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Taking the Long View: Postsecondary Institutions and the 60-Year Curriculum

Planning for the future of learning requires higher ed institutions to reimagine education on a lifelong timeline

Although reflecting a long-developing and long-term trend, when “The 60-Year Curriculum” arrived on the scene in April 2020, it did so with uncannily precise timing. The world was witnessing just the tip of the iceberg of the upheaval the pandemic would create. But the same could be said of the forces that were already remolding the education and employment landscapes. Although the pandemic accelerated these trends at a previously unimaginable rate, the idea that a first-time, full-time college experience was sufficient for a lifetime of workplace relevancy had already been dispelled. Amid constant tech-driven change, students were pursuing careers that they hoped would prepare them for the workforce. Yet their career success would often hinge on occupations that didn’t yet exist. And even when their classroom learning developed valuable knowledge and skills, there were frequent difficulties translating college credentials into skills recognized and valued by industry. Even worse, students were often confronted with an all-or-nothing dilemma: complete 100% of the program or receive no academic validation. This prompted a movement to unbundle academic endorsements. Microcredentials and certificates developed in close alignment with verified industry demands became more common. Their schedule-friendly nature was an additional benefit to working or displaced adult learners trying to keep pace with evolving career demands.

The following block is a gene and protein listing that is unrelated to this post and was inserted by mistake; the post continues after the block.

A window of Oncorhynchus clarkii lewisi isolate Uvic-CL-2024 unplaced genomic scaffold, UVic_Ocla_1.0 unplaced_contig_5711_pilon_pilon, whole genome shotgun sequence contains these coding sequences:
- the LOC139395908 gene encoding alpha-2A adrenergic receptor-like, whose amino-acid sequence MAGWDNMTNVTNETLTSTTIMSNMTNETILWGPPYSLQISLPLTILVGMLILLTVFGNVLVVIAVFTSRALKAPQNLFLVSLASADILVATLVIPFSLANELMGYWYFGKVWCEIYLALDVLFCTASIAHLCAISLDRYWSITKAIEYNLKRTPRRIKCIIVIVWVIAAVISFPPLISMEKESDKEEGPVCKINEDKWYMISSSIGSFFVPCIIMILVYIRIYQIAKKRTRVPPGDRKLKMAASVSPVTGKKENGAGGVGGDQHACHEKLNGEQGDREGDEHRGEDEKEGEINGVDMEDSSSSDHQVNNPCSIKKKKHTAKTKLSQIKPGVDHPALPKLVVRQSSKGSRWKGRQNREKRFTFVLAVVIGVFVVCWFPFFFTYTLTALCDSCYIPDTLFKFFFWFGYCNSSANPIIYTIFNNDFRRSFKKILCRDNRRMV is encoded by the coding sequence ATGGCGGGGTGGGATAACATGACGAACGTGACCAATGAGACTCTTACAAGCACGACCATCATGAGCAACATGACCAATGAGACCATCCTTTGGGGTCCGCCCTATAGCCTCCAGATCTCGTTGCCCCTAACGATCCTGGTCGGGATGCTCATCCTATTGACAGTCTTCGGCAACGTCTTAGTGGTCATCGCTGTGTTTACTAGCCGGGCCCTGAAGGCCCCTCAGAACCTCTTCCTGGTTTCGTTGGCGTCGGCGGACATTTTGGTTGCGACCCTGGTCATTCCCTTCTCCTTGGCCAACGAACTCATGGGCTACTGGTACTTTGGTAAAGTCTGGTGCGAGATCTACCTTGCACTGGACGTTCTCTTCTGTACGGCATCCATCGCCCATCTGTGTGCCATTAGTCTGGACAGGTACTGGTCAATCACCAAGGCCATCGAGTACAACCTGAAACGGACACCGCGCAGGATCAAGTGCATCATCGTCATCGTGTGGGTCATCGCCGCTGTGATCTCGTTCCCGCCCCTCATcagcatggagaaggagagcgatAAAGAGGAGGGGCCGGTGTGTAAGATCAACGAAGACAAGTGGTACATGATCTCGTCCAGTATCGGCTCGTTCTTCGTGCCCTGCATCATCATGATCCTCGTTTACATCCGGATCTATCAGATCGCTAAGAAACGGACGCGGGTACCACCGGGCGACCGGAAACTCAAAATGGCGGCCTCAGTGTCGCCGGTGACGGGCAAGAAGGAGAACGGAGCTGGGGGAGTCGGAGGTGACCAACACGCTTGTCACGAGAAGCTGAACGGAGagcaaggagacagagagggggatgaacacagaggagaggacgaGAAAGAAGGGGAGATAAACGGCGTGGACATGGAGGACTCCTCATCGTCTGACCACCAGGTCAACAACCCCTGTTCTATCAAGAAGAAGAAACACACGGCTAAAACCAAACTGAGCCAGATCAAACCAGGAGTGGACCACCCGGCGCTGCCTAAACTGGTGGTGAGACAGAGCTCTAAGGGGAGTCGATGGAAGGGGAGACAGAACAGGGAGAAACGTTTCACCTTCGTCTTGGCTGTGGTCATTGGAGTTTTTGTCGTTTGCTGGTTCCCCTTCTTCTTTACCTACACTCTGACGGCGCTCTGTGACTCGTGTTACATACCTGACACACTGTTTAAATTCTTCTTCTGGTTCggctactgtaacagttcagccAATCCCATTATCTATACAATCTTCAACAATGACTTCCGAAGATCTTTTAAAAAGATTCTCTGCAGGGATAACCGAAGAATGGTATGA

It is within this context that the authors, Dr. John Richards and Dr. Chris Dede, wrote The 60-Year Curriculum: New Models for Lifelong Learning in the Digital Economy. The book describes continuous learning as a process punctuated by repeated job and even career changes. While the book was written before the pandemic changed the world, its message of lifelong learning is one of remaining agile amid just such sweeping change and instability, whether driven by artificial intelligence or natural disasters. Last month, Drs. Richards and Dede, both of Harvard’s Graduate School of Education, presented at a CAEL webinar about the 60-year theory’s implications on higher ed. Offering some complementary practice-point perspectives were Dr. Ian Roark and Dr. Billie Gastic Rosado. Dr. Roark is vice president of workforce development and strategic partnerships at Pima Community College, a CAEL member. Dr. Gastic Rosado, also a CAEL member, is associate dean of liberal arts, languages, and post-traditional undergraduate studies at the NYU School of Professional Studies (NYS SPS).